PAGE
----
Advocacy Groups Call for Pentagon Progress Report on Ending Extremism in Military

Counter-extremism standdown at Kadena Air Base
Commander, Fleet Activities Okinawa sailors and civilians reaffirm their oaths of office and enlistment during a counter-extremism standdown held onboard CFAO at Kadena Air Base, Okinawa, Japan Mar. 8, 2021. (U.S. Navy photo by Mass Communication Specialist 1st Class David R. Krigbaum)

A coalition of human rights groups, extremism experts, faith-based organizations and left-leaning veteran and military family groups is calling out the Pentagon for an apparent lack of progress in rooting out extremism in the ranks.

In a letter Wednesday to Defense Secretary Lloyd Austin, the groups pressed him to publicly detail any progress the department has made since a working group issued its recommendations on tackling extremism in the military in December 2021.

"As close observers in this field, we understand the urgency of this threat and the impact it has on service members, veterans and their families," said the letter, which was organized by Human Rights First and co-signed by 35 other advocacy groups and three individual academics. "Extremism undermines the strength of the military and our democracy."

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The Pentagon did not immediately respond to's request for comment on the letter.

Taking office in the wake of the Jan. 6, 2021, attack on the U.S. Capitol, in which dozens of those arrested were found to have military connections, Austin vowed to make eliminating extremism in the military a top priority.

As one of his first acts, Austin ordered a force-wide stand-down so the rank-and-file and leaders could discuss the issue of extremism. He also formed a Countering Extremist Activity Working Group to provide recommendations for policy remedies.

But efforts to root out extremism quickly became a political lightning rod, with Republicans charging that the Biden administration was using those efforts as an excuse to target conservatives and that they were a distraction from the military's purpose of preparing for war.

Austin has been admonished by Republican lawmakers for the efforts at nearly every congressional hearing he's testified at, and non-binding language adopted by the Senate Armed Services Committee last year called any ongoing activity related to the counter-extremist working group "an inappropriate use of taxpayer funds" that "should be discontinued by the Department of Defense immediately."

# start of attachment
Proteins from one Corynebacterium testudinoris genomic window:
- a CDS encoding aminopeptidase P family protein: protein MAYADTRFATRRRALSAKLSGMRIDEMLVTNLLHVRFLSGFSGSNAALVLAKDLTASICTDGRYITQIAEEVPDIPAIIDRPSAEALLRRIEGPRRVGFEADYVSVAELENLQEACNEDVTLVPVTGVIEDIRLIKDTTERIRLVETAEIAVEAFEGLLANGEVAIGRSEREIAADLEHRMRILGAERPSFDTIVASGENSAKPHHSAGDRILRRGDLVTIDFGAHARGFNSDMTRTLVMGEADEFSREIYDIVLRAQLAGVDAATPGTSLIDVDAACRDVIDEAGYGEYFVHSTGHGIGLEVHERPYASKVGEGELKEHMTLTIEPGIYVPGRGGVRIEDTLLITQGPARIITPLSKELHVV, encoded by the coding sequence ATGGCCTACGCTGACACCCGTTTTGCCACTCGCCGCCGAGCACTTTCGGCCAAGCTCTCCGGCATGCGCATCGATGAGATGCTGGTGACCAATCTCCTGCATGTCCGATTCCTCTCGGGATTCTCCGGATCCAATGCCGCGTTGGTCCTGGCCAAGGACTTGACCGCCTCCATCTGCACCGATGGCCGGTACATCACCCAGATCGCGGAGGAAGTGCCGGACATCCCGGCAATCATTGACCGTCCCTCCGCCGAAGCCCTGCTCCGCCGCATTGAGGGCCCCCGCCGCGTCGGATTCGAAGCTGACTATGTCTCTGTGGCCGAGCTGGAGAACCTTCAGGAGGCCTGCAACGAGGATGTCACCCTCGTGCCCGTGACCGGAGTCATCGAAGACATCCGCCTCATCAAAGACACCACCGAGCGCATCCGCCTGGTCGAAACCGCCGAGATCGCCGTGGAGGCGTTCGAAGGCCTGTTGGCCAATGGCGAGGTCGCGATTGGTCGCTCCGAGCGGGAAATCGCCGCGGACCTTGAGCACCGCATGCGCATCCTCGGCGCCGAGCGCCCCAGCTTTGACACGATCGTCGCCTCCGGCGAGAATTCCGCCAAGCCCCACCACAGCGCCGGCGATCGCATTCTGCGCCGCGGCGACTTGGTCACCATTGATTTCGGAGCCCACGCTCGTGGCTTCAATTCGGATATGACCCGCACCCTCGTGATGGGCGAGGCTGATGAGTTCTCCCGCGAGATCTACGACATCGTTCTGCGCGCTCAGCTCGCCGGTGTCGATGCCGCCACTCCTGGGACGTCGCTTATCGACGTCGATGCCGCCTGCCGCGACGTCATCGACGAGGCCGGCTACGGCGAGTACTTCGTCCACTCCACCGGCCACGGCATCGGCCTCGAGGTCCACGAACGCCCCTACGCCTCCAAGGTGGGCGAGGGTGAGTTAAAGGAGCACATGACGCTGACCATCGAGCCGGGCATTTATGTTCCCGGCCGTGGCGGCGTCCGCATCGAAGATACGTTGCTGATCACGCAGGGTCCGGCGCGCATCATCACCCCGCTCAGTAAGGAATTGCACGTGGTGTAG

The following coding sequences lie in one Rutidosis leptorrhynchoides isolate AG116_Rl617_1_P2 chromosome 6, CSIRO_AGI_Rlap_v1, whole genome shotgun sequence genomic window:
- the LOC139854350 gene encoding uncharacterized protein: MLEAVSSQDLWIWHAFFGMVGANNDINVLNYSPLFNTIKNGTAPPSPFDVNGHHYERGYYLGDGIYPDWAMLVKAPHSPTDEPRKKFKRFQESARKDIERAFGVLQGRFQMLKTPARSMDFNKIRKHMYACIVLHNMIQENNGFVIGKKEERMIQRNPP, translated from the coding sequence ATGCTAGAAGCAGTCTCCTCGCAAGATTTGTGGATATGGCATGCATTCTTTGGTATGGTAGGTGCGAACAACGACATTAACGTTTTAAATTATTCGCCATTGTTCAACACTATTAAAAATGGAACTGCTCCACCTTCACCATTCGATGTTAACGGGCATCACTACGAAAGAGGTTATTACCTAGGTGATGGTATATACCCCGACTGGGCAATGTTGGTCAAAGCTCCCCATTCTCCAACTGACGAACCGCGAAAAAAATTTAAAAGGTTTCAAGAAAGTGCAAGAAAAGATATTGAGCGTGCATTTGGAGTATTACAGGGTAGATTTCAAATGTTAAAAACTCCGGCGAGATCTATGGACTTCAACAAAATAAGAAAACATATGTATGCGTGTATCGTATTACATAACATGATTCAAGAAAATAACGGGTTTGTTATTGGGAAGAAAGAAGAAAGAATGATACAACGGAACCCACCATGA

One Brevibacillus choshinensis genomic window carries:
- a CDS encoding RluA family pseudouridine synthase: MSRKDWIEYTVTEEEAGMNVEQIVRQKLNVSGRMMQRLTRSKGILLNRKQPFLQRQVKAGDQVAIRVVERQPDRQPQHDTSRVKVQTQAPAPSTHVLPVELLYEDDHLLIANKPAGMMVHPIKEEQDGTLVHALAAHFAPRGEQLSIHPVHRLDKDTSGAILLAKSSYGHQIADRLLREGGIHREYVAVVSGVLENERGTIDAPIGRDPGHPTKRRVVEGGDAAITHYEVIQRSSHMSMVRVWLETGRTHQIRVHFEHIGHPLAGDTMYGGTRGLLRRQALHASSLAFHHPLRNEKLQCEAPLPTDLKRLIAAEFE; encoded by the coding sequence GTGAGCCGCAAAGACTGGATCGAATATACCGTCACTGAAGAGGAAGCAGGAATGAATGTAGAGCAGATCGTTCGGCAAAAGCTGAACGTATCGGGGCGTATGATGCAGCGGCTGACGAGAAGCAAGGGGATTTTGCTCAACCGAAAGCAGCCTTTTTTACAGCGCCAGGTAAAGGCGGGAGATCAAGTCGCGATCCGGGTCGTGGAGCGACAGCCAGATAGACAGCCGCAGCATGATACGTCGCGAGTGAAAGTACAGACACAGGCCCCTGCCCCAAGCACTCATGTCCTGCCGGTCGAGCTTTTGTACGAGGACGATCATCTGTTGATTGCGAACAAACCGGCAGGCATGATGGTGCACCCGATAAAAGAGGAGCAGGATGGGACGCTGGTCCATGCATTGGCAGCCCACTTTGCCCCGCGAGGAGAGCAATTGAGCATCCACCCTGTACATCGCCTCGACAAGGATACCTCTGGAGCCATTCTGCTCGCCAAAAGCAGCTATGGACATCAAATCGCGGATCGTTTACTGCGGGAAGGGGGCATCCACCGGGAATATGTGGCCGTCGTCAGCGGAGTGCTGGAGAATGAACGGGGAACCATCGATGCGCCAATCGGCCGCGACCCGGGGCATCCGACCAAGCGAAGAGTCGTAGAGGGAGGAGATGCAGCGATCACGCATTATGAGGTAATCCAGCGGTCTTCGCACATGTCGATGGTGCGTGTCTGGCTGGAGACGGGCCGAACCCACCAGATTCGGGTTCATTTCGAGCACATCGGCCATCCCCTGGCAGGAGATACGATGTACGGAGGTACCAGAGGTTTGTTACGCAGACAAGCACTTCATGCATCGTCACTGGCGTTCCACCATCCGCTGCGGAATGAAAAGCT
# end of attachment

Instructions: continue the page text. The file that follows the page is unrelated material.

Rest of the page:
In May, the Pentagon acknowledged it had implemented just one of the six recommendations the working group provided in its December 2021 final report. The implemented recommendation relates to training service members about what constitutes prohibited extremist activity.

There's no evidence that veterans and service members are more likely to become radicalized than the general population, and only a small fraction of those with military backgrounds have extremist connections. But experts say that when veterans and service members do turn to extremism, they have an outsized influence because they often assume leadership roles and are more likely to plan or to carry out mass casualty terrorist attacks.

In their letter, the advocacy groups highlighted several recent cases in which service members or veterans were arrested for extremist activity beyond the Jan. 6 insurrection, including an active-duty Marine being arrested in June for allegedly firebombing a Planned Parenthood clinic, a self-identified Nazi and National Guard veteran being arrested in February for allegedly plotting to attack a power grid, and four veterans and a member of the National Guard who were members of a white supremacist organization being arrested in June 2022 for allegedly conspiring to disrupt an LGBTQ+ Pride event.

Between 1990 and this past August, 659 individuals with military backgrounds were arrested for committing extremist crimes, according to data from the University of Maryland's National Consortium for the Study of Terrorism and Responses to Terrorism cited in the letter.

"We owe it to those who are serving and who have served to make addressing this threat a priority," the groups wrote. "We urge the DoD to continue the essential work you have begun in addressing white supremacy and other forms of extremism in the military -- and to inform Congress and the American public about progress made towards fulfilling these critical commitments and recommendations."

-- Rebecca Kheel can be reached at Follow her on X @reporterkheel.

Related: The Threat from Extremist Groups Is Growing. Service Members and Vets Are Getting Sucked into the Violence.

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